On Friday 23 March UCU members were emailed by the union with a ″proposal for resolving the dispute″ on pensions from Universities UK.
The new proposal is a significant step back by the employer, and shows victory could be within reach, but does not guarantee enough for strikes to be called off just yet.
The new proposal commits UUK to a re-valuation of the USS scheme for the first time. This is a significant step back for UUK. This re-valuation is to be done by a formally agreed joint expert panel, comprised of actuarial and academic experts nominated in equal numbers from both sides. This is a significant change in how the USS pension scheme is managed. To allow the re-valuation to happen the current USS terms will stay in place until at least April 2019, although the original proposed changes to the scheme would have only taken effect from April 2019 anyway, it is yet to be seen if the Pensions Regulator will waive the 30 June deadline for valuation of USS.
It is not clear what will happen after April 2019 if the joint panel breaks down or fails to deliver.
Some UCU members have raised criticism of the joint-expert panel. The UCU is in effect signing up to be bound by the decisions of the panel, there is no guarantee that the panel members will be accountable to UCU members even in the limited way that the current negotiators are, and it seems the panel outcomes won't be subject to a ballot of UCU members. It also shifts the dispute into the realm of ″expert″ technical discussion over methods of valuation and ″whose numbers are right″, rather than an industrial/political question of pension provision.
A key point in the dispute up until now has been keeping the defined benefit scheme, rather than being moved to a defined contribution scheme which would see cuts to income in retirement. The proposal says, ″If in the light of [the valuation] contributions or benefits need to be adjusted in either direction, both parties are committed to agree to recommend to the JNC and the trustee, measures aimed at stabilising the fund to provide a guaranteed pension broadly comparable with current arrangements.″ [emphasis added]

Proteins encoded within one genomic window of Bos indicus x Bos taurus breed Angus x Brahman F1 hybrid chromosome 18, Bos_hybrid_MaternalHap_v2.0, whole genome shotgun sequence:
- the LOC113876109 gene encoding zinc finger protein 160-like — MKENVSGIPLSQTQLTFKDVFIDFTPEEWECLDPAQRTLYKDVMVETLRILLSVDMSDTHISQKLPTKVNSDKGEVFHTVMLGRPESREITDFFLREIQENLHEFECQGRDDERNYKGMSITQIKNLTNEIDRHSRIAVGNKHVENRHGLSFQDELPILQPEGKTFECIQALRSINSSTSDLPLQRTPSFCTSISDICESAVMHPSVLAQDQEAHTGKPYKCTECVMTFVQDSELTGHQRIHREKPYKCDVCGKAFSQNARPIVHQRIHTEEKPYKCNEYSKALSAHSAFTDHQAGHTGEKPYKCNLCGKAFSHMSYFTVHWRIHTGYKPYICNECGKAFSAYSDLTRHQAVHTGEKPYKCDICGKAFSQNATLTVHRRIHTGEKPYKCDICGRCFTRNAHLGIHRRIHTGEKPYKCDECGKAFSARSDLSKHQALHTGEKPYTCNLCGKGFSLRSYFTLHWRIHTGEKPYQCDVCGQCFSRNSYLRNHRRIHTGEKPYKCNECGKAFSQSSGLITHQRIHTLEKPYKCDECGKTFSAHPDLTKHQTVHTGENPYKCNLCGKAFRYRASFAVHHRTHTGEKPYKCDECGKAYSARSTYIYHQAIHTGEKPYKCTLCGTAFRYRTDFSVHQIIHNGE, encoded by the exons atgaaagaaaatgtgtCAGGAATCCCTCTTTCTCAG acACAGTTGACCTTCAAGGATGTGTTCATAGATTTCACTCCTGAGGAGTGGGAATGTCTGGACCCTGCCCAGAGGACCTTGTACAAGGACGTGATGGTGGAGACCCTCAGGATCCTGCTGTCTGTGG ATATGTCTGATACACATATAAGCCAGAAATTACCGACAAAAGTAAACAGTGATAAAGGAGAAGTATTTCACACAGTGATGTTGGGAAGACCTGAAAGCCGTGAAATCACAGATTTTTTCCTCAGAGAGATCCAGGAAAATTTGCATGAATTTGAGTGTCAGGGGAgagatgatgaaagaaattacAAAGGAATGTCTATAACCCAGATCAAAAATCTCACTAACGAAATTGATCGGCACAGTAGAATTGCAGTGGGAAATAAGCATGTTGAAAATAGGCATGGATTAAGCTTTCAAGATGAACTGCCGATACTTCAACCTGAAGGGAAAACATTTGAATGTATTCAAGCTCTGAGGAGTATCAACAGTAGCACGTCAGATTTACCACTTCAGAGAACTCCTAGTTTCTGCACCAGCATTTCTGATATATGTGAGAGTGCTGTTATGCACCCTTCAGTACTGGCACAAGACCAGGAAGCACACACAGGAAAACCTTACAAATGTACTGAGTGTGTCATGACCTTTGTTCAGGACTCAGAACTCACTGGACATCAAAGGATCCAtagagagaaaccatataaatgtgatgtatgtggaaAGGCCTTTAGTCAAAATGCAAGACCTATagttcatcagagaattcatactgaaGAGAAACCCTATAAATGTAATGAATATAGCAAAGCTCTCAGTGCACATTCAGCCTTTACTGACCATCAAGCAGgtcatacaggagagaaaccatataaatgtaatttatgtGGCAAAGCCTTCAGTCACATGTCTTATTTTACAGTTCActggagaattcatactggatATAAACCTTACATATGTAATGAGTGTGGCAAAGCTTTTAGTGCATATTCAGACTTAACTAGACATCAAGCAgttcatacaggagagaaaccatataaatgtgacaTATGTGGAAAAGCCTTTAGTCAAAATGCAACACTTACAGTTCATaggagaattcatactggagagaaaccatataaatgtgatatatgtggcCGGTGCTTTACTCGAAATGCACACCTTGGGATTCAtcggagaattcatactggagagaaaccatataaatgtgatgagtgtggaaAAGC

This is unclear. Will ″guaranteed pension broadly comparable with current arrangements″ effectively mean retention of the defined benefit scheme, or something different? The UCU leadership is selling it as such, but it is far from certain. Some UUK commissioned financial reports concluded that defined contribution would only be 10-20% less in retirement; would that be ″broadly comparable″? It could mean something similar to the recent CWU-Royal Mail deal which agreed a ″collective defined contribution″ scheme, for which there is currently no legal framework. There are other possible hybrid schemes that could result from future fights and negotiations.
The proposal also refers to the “affordability” of the scheme. Such references may in effect act as a precondition on the outcome of the joint valuation panel.
However, this is the first serious offer from UUK; they are backing down and the job now is to keep pushing them backwards. This is also a proposal over which there has so far been no negotiation between the UCU′s negotiators and UUK; that negotiation process should happen.
The momentum of this dispute should not be squandered. It will not be easy to re-mobilise a dispute in a year′s time if the outcome of the joint panel is not good enough.
On the Monday and Tuesday before the UCU′s Higher Education Committee meeting, a number UCU branches across the country passed motions criticising sections of the proposal and called for assurances on a defined benefit guarantee amongst other things.
As Solidarity goes to press we don′t know what the UCU′s Higher Education Committee will recommend. If the proposal is put to members as an offer in its current state members should reject it.
For a national strike committee
This motion calling for a national strike committee was passed at a Sheffield University UCU meeting. UCU London Region has called a national co-ordination meeting on 28 April where rank-and-file coordination of the dispute could be organised. For details of the event see: bit.ly/ucumeet
1. That the reaction of branches around #NoCapitulation to the ‘agreement’ proposed jointly by UCU and UUK demonstrated clearly that the membership of UCU branches involved in the USS dispute are not willing to accept minor concessions and want to see a resolution which protects Defined Benefit pensions now and in the future
2. That members feel a lack of ownership over the dispute at the national level, as distinct to the high level of ownership they feel in relation to the dispute at the local level
3. That while some aspects of negotiations are confidential in order to maintain a sense of ownership of the dispute amongst the membership and therefore to maintain members incredible resolve to take industrial action members must have a sense of how negotiations are progressing.
4. Many members of HEC are not based at striking institutions
1. To request that HEC sanction the creation of a temporary extra-ordinary National Strike Committee made up of delegates from branches at USS institutions which national negotiators can report to and which can give a representative viewpoint on how to progress the dispute